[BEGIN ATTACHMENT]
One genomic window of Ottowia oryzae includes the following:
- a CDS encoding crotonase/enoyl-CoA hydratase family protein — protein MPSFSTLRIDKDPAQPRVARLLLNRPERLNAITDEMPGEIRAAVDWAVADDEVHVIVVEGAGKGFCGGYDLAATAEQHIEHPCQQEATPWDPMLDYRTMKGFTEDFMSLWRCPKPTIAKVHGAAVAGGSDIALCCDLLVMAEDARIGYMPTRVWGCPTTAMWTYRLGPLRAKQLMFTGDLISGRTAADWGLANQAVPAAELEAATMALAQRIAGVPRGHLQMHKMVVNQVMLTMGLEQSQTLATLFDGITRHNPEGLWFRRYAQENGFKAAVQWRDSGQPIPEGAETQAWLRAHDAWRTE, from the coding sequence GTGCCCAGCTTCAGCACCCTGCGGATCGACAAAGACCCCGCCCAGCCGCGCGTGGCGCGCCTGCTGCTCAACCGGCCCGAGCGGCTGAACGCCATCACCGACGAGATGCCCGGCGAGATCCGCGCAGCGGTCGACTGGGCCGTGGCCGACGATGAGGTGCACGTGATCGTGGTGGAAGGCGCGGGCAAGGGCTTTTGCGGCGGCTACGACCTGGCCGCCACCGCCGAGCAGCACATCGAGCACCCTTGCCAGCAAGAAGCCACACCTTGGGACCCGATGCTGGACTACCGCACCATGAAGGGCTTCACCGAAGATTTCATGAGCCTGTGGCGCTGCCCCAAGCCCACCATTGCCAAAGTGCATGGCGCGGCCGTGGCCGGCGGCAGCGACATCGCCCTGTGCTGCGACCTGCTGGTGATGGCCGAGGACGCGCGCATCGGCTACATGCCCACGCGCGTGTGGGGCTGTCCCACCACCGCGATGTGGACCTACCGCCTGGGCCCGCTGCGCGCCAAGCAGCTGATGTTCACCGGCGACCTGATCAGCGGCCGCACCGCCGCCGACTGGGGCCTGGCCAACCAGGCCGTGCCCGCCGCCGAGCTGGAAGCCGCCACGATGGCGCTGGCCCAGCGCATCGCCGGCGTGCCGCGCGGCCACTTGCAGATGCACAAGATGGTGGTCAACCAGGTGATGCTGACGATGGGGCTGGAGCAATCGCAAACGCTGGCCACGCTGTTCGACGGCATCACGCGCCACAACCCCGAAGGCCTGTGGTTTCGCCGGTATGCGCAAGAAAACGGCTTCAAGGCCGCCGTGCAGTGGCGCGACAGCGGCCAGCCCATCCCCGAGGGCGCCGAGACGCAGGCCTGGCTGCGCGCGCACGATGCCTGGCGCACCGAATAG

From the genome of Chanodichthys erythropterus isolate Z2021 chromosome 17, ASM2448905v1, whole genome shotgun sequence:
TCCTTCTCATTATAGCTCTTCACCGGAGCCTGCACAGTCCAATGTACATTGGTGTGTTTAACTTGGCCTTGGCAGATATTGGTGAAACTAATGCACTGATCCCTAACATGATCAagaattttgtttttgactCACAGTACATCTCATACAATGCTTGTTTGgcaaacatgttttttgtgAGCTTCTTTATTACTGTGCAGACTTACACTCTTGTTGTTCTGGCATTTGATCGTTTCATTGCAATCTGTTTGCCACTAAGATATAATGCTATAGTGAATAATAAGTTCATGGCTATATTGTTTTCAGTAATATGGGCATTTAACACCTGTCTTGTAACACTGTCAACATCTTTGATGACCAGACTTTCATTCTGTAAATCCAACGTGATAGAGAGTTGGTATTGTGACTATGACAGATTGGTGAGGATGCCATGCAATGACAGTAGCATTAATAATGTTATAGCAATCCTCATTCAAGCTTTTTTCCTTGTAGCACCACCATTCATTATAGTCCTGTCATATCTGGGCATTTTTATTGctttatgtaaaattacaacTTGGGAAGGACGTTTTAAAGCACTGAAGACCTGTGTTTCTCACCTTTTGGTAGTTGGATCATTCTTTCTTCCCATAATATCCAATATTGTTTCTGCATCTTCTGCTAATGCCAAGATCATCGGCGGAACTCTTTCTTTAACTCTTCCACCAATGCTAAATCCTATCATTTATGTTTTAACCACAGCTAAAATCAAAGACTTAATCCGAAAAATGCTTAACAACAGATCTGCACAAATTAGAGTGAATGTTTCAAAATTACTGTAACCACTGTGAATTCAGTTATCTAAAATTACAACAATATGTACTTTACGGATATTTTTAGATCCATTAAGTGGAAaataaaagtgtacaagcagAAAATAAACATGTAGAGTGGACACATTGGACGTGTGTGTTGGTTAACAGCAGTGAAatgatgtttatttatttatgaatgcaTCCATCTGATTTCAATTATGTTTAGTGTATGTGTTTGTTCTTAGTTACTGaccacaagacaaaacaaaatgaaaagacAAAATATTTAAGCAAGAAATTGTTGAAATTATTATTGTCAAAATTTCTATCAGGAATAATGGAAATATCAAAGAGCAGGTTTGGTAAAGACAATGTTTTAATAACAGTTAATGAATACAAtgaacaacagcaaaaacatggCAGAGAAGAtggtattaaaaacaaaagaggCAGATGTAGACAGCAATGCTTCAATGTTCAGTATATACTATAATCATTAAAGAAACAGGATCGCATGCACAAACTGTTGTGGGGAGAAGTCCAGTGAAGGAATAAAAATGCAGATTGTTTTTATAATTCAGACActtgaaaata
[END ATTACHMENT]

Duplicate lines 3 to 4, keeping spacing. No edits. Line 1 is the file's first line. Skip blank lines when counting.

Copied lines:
From the genome of Chanodichthys erythropterus isolate Z2021 chromosome 17, ASM2448905v1, whole genome shotgun sequence:
TCCTTCTCATTATAGCTCTTCACCGGAGCCTGCACAGTCCAATGTACATTGGTGTGTTTAACTTGGCCTTGGCAGATATTGGTGAAACTAATGCACTGATCCCTAACATGATCAagaattttgtttttgactCACAGTACATCTCATACAATGCTTGTTTGgcaaacatgttttttgtgAGCTTCTTTATTACTGTGCAGACTTACACTCTTGTTGTTCTGGCATTTGATCGTTTCATTGCAATCTGTTTGCCACTAAGATATAATGCTATAGTGAATAATAAGTTCATGGCTATATTGTTTTCAGTAATATGGGCATTTAACACCTGTCTTGTAACACTGTCAACATCTTTGATGACCAGACTTTCATTCTGTAAATCCAACGTGATAGAGAGTTGGTATTGTGACTATGACAGATTGGTGAGGATGCCATGCAATGACAGTAGCATTAATAATGTTATAGCAATCCTCATTCAAGCTTTTTTCCTTGTAGCACCACCATTCATTATAGTCCTGTCATATCTGGGCATTTTTATTGctttatgtaaaattacaacTTGGGAAGGACGTTTTAAAGCACTGAAGACCTGTGTTTCTCACCTTTTGGTAGTTGGATCATTCTTTCTTCCCATAATATCCAATATTGTTTCTGCATCTTCTGCTAATGCCAAGATCATCGGCGGAACTCTTTCTTTAACTCTTCCACCAATGCTAAATCCTATCATTTATGTTTTAACCACAGCTAAAATCAAAGACTTAATCCGAAAAATGCTTAACAACAGATCTGCACAAATTAGAGTGAATGTTTCAAAATTACTGTAACCACTGTGAATTCAGTTATCTAAAATTACAACAATATGTACTTTACGGATATTTTTAGATCCATTAAGTGGAAaataaaagtgtacaagcagAAAATAAACATGTAGAGTGGACACATTGGACGTGTGTGTTGGTTAACAGCAGTGAAatgatgtttatttatttatgaatgcaTCCATCTGATTTCAATTATGTTTAGTGTATGTGTTTGTTCTTAGTTACTGaccacaagacaaaacaaaatgaaaagacAAAATATTTAAGCAAGAAATTGTTGAAATTATTATTGTCAAAATTTCTATCAGGAATAATGGAAATATCAAAGAGCAGGTTTGGTAAAGACAATGTTTTAATAACAGTTAATGAATACAAtgaacaacagcaaaaacatggCAGAGAAGAtggtattaaaaacaaaagaggCAGATGTAGACAGCAATGCTTCAATGTTCAGTATATACTATAATCATTAAAGAAACAGGATCGCATGCACAAACTGTTGTGGGGAGAAGTCCAGTGAAGGAATAAAAATGCAGATTGTTTTTATAATTCAGACActtgaaaata